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April 10, 2024 Big Tech Health Conditions News

Health Conditions

CHD Files FOIA Requests: Why Did Government Shut Down Studies on Cellphone Radiation and Cancer?

The requests are for key communications and research documents related to studies that were underway and the factors that led the National Institute of Environmental and Health Sciences to discontinue the studies, despite previous research finding evidence of cancer and DNA damage related to cellphone use.

stack of documents with hand holding cellphone with radiation symbol on top

Children’s Health Defense (CHD) today filed Freedom of Information Act (FOIA) requests with the National Institutes of Health (NIH) for documents and communications related to the agency’s decision to discontinue studies on the potential health effects of cellphone radiofrequency radiation (RFR) — even after a 10-year, $30-million study, completed in 2018, found evidence of cancer and DNA damage.

“We think it is important to understand what led to this decision, because we know too often big industry interests play a significant role” in shutting down this type of research, said Miriam Eckenfels-Garcia, director of CHD’s Electromagnetic Radiation (EMR) & Wireless program.

Eckenfels-Garcia told The Defender it’s “truly astonishing that the government has decided to stop research into the health effects of wireless radiation instead of deepening it, in light of ever-growing evidence of harm.”

CHD sent two requests to the National Institute of Environmental and Health Sciences (NIEHS), a subagency of NIH, whose scientists had been studying wireless radiation.

The requests are for key communications and study documents that could shed light on the research government scientists were conducting when before it was shut down, and what factors led to the shut-down.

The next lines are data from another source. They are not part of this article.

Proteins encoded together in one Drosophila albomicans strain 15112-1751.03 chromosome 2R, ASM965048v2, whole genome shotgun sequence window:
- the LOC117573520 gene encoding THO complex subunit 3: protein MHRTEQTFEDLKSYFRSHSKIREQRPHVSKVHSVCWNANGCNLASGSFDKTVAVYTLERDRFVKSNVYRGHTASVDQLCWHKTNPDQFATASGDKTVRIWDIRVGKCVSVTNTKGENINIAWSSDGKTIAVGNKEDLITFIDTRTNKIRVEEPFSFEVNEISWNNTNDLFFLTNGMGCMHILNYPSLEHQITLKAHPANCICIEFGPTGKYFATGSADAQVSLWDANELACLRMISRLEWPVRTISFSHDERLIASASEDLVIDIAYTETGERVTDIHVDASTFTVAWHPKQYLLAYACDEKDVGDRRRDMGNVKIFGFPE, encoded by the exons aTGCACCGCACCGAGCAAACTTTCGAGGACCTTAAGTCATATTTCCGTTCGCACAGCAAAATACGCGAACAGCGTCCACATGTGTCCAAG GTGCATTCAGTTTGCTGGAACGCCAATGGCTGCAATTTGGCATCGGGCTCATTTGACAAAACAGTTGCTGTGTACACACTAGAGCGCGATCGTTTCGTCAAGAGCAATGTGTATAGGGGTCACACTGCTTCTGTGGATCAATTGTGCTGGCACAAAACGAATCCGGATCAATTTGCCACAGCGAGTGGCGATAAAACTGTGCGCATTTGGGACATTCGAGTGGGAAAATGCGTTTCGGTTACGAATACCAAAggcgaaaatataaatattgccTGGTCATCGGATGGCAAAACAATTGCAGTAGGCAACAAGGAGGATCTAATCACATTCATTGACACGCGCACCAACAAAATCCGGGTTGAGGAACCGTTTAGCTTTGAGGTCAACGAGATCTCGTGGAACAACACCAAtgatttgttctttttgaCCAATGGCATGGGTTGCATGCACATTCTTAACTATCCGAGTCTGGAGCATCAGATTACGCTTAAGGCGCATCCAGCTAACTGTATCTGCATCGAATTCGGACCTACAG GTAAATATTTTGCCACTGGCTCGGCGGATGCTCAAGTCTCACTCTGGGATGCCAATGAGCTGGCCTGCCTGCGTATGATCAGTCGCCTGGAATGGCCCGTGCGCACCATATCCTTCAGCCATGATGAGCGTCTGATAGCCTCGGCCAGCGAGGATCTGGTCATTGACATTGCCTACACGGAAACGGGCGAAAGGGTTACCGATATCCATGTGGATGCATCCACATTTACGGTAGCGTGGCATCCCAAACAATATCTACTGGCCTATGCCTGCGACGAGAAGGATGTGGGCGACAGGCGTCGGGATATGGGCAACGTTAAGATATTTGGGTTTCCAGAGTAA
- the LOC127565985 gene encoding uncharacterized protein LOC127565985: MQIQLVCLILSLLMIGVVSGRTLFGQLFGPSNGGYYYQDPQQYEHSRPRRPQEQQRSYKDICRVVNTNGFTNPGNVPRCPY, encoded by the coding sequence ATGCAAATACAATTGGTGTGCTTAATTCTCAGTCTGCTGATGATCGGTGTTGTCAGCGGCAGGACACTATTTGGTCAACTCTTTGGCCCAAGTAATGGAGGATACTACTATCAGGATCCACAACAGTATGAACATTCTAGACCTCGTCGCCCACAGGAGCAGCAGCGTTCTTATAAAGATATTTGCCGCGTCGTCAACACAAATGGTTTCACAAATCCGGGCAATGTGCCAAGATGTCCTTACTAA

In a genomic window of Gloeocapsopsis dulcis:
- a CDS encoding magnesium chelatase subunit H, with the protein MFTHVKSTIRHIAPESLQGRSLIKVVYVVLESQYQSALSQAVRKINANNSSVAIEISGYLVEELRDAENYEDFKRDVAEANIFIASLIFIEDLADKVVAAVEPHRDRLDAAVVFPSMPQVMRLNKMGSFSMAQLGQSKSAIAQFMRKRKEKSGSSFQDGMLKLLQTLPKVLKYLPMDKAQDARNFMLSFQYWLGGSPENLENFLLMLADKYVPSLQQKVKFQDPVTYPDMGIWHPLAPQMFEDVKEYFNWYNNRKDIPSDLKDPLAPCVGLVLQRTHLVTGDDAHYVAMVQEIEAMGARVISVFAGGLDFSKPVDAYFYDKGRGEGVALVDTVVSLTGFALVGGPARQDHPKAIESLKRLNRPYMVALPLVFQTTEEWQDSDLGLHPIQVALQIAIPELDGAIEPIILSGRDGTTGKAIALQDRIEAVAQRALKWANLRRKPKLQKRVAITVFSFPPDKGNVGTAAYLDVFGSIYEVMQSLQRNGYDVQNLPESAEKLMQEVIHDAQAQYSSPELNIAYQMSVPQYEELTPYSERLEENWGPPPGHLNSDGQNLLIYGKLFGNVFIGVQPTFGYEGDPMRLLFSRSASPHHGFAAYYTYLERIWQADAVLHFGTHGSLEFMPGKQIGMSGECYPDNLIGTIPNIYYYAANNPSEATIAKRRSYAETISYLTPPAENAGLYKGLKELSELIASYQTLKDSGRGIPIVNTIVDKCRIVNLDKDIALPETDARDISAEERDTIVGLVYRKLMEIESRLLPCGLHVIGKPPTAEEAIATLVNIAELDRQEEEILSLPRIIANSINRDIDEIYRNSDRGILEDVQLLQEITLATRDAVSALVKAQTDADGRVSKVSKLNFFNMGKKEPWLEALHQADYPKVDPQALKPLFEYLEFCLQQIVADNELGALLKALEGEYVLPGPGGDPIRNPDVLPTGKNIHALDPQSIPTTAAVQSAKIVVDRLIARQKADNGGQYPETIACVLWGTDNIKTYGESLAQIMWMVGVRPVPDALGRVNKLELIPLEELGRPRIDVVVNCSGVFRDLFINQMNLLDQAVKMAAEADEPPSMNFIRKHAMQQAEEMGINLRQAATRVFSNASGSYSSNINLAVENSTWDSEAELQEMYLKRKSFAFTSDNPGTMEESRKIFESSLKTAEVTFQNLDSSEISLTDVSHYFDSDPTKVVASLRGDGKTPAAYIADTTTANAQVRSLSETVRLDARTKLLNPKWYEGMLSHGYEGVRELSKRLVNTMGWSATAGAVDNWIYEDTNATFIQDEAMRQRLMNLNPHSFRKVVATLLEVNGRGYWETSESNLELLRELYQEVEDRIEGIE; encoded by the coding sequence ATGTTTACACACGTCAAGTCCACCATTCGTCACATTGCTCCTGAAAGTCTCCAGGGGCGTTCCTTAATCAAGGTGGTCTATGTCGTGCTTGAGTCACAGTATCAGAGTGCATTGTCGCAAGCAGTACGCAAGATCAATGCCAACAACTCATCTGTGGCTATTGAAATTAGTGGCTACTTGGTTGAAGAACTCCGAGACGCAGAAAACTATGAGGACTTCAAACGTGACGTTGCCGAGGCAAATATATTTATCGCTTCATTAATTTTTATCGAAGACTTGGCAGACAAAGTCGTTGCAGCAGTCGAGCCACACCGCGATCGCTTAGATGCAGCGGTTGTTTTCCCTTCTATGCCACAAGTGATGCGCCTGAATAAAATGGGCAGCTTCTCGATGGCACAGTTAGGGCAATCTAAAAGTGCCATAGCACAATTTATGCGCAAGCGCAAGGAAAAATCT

“By working together at the outset,” CHD staff attorney Risa Evans wrote in the FOIA letters, “we can decrease the likelihood of costly and time-consuming litigation in the future.”

Why stop studying wireless radiation now?

As The Defender reported, the National Toxicology Program (NTP) in January announced via an updated fact sheet that it has no plans to further study the effects of cellphone RFR on human health.

This was after the program’s 10-year study, published in 2018, found “clear evidence” that RFR exposure was linked to malignant heart tumors, “some evidence” linking it to malignant brain tumors, and “some evidence” linking it to both malignant and benign adrenal gland tumors and DNA damage in rats.

NTP is an “interagency partnership” of the U.S. Food and Drug Administration, the National Institute for Occupational Safety and Health, and the NIEHS.

After publishing the study, government scientists conducted follow-up studies on the impact of RFR exposure on behavior and stress — especially stress on the heart, according to the NTP’s cellphone RFR website.

The follow-up studies also sought to “evaluate further” the 2018 study finding that RFR exposure caused DNA damage.

The research was “technically challenging and more resource intensive than expected” and “no further work” is planned, according to NTP’s RFR website.

According to the NTP website, the program “strives to remain at the cutting edge of scientific research and the development and application of new technologies for modern toxicology and molecular biology” and “provides the scientific basis for programs, activities, and policies that promote health or lead to the prevention of disease.”

“So why would its scientists stop studying wireless radiation?” asked Eckenfels-Garcia. “We want to know.”

‘I thought that was the right next step’

Brian Berridge, DVM, Ph.D., NTP’s scientific director until January 2023, confirmed that the follow-up studies were underway during his tenure and that the decision to no longer study RFR happened after he stepped down.

“The work was being done while I was there — with my blessing,” he told The Defender. “I thought that was the right next step.”

Large studies like the one the NTP did in 2018, Berridge said, raise questions that “ultimately take additional studies” to understand better.

For example, the follow-up studies were looking at whether the negative health outcomes the 2018 study saw in rats — cancerous tumors and DNA damage — could rightly be attributed to RFR or to some other aspect of the experimental conditions, such as living 24/7 in a small metal chamber.

CHD’s first FOIA request seeks more details about what the follow-up studies entailed.